A recent OIG report examines the extent of improper Medicare reimbursement for diabetes test strips (DTS), including the effect of mail-order DTS being subject to competitive bidding in nine geographic areas beginning in 2011 (CMS subsequently implemented a national competitive bidding program for mail-order DTS, effective July 1, 2013). According to the OIG, in 2011, Medicare inappropriately allowed $6 million for DTS claims billed for beneficiaries without a documented diagnosis code for diabetes, or that inappropriately overlapped with an inpatient hospital stay or an inpatient skilled nursing facility stay. Moreover, the OIG identified $425 million in Medicare-allowed DTS claims in 2011 that had characteristics of questionable billing, such as claims in excess of utilization guidelines, claims at perfectly regular intervals, or overlapping claims for the same beneficiary. The OIG observes that the Medicare competitive bidding program appears to have been successful in reducing questionable billing for mail-order DTS, since Medicare allowed claims for mail order DTS for suppliers exhibiting questionable billing in CBAs fell from $33.2 million to $4.3 million between 2010 and 2011. The OIG recommended that CMS take additional action to address inappropriate DTS claims, such as expanding supplier education, enforcing claims edits, and increasing monitoring of DTS suppliers’ billing. CMS also agreed to take appropriate action regarding inappropriate Medicare DTS claims and suppliers identified by the OIG, including referral of questionable claims to the Recovery Auditors and Medicare Administrative Contractors (MACs).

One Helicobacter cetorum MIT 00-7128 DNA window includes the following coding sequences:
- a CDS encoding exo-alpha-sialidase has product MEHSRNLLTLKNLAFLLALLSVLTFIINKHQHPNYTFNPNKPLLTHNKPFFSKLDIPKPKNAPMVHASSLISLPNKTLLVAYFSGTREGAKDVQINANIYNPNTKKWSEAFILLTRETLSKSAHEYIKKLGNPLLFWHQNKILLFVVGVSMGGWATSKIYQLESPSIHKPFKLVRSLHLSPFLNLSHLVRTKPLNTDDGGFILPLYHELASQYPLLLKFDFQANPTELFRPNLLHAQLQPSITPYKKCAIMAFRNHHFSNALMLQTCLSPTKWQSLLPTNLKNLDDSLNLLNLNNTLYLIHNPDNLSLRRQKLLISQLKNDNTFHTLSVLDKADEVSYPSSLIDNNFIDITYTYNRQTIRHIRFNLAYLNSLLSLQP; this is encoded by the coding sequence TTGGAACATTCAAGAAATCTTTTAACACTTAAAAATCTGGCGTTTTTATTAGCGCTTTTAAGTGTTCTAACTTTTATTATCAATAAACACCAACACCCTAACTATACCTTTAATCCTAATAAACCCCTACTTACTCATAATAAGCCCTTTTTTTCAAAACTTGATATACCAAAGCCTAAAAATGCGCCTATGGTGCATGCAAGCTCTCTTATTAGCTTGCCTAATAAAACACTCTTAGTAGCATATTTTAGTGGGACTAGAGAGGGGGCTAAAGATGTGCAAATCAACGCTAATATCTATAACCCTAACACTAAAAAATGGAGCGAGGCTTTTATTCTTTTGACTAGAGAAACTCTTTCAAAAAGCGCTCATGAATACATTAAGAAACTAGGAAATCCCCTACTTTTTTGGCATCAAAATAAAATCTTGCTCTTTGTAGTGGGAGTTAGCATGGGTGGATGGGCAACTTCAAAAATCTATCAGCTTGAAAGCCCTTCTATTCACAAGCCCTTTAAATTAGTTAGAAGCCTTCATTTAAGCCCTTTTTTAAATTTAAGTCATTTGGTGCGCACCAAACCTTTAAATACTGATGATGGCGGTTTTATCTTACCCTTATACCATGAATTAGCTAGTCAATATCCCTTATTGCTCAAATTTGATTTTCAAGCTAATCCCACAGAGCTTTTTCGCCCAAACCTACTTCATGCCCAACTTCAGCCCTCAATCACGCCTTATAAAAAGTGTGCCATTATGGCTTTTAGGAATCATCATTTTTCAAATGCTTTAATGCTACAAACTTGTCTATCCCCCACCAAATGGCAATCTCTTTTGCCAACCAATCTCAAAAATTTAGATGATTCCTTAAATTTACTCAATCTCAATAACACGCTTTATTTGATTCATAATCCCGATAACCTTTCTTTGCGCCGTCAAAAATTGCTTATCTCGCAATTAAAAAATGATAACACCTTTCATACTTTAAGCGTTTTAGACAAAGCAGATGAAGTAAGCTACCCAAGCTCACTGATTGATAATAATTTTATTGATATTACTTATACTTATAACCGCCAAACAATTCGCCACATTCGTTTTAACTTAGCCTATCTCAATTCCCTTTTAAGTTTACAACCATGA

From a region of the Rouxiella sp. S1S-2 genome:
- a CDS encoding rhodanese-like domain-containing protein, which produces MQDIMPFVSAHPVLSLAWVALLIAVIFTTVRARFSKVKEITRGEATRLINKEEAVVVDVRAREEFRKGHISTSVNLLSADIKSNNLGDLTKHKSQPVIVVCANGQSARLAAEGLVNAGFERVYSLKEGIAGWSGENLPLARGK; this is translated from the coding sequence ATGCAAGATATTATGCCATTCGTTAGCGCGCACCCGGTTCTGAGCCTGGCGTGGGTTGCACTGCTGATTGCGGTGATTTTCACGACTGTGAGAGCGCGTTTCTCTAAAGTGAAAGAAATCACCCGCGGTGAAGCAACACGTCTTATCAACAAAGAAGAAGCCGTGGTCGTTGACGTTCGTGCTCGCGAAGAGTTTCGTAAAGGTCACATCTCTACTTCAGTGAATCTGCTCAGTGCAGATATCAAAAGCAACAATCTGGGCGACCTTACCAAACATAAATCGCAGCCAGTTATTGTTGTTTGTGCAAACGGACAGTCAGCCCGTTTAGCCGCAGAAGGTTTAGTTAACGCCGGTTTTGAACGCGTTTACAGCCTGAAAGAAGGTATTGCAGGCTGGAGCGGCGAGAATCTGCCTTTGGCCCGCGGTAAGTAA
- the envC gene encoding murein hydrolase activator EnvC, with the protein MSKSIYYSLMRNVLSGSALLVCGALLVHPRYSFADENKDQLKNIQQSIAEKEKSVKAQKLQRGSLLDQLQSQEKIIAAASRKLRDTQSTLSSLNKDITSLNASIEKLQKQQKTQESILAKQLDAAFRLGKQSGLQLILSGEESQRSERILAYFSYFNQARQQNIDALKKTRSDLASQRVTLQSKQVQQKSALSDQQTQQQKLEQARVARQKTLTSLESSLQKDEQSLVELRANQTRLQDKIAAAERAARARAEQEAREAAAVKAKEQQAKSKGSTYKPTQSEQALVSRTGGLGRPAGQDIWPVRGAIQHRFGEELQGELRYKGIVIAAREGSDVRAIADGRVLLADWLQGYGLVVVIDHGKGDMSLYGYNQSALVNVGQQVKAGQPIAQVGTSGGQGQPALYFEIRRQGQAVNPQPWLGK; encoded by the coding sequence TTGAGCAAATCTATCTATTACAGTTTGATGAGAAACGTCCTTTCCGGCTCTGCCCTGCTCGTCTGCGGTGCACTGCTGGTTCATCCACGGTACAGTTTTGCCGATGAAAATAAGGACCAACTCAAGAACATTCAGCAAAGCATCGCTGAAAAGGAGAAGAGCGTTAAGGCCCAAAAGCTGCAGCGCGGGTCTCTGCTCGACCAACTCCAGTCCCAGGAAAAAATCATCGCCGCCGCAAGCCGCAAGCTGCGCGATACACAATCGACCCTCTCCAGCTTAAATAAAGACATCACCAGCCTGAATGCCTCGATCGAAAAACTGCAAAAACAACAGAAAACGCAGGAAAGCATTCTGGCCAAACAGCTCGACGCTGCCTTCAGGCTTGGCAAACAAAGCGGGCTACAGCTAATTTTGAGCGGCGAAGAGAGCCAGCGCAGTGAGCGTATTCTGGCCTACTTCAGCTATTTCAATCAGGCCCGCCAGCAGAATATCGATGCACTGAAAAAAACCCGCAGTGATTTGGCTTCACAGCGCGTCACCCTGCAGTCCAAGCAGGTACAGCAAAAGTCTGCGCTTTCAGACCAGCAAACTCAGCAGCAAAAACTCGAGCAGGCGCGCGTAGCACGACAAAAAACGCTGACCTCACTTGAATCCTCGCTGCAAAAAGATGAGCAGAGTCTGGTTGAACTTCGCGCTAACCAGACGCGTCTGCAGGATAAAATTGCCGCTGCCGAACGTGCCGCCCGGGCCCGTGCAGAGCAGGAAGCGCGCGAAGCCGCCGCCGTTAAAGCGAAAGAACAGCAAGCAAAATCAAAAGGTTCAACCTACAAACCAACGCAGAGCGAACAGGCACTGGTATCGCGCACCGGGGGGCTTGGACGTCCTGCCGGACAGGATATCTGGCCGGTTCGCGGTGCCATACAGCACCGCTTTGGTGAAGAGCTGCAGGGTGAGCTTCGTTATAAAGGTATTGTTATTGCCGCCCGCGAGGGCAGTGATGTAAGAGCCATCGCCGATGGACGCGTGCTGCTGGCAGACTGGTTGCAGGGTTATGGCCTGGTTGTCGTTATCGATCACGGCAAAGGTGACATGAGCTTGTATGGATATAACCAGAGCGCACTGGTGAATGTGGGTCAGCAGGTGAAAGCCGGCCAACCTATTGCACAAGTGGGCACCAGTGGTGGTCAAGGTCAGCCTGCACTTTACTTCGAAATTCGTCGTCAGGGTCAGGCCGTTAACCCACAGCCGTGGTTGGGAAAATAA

Two recent OIG reports point out the savings that state Medicaid programs could attain if they based reimbursement for DME, prosthetics, orthotics, and supplies (DMEPOS) on Medicare competitive bidding payment amounts – although at least one state is pushing back on this idea. In the first report, “Medicaid DMEPOS Costs May be Exceeding Medicare Costs in Competitive Bidding Areas,” the OIG calculated the potential savings Texas could have achieved in 2011 if it adopted Medicare DMEPOS bidding prices for selected items of DMEPOS. According to the OIG, Texas Medicaid fee-schedule could have saved approximately $2 million (state/federal shares combined) in the Dallas/Fort Worth area if it had based Medicaid rates on the Medicare DMEPOS competitive bidding amounts for 32 DMEPOS items covered under both programs. The OIG states that its report provides “a tangible example of potential State and Federal savings for Medicaid programs if the programs were to use the Medicare Competitive Bidding payment amounts for DMEPOS items.” This report did not include recommendations or state reaction.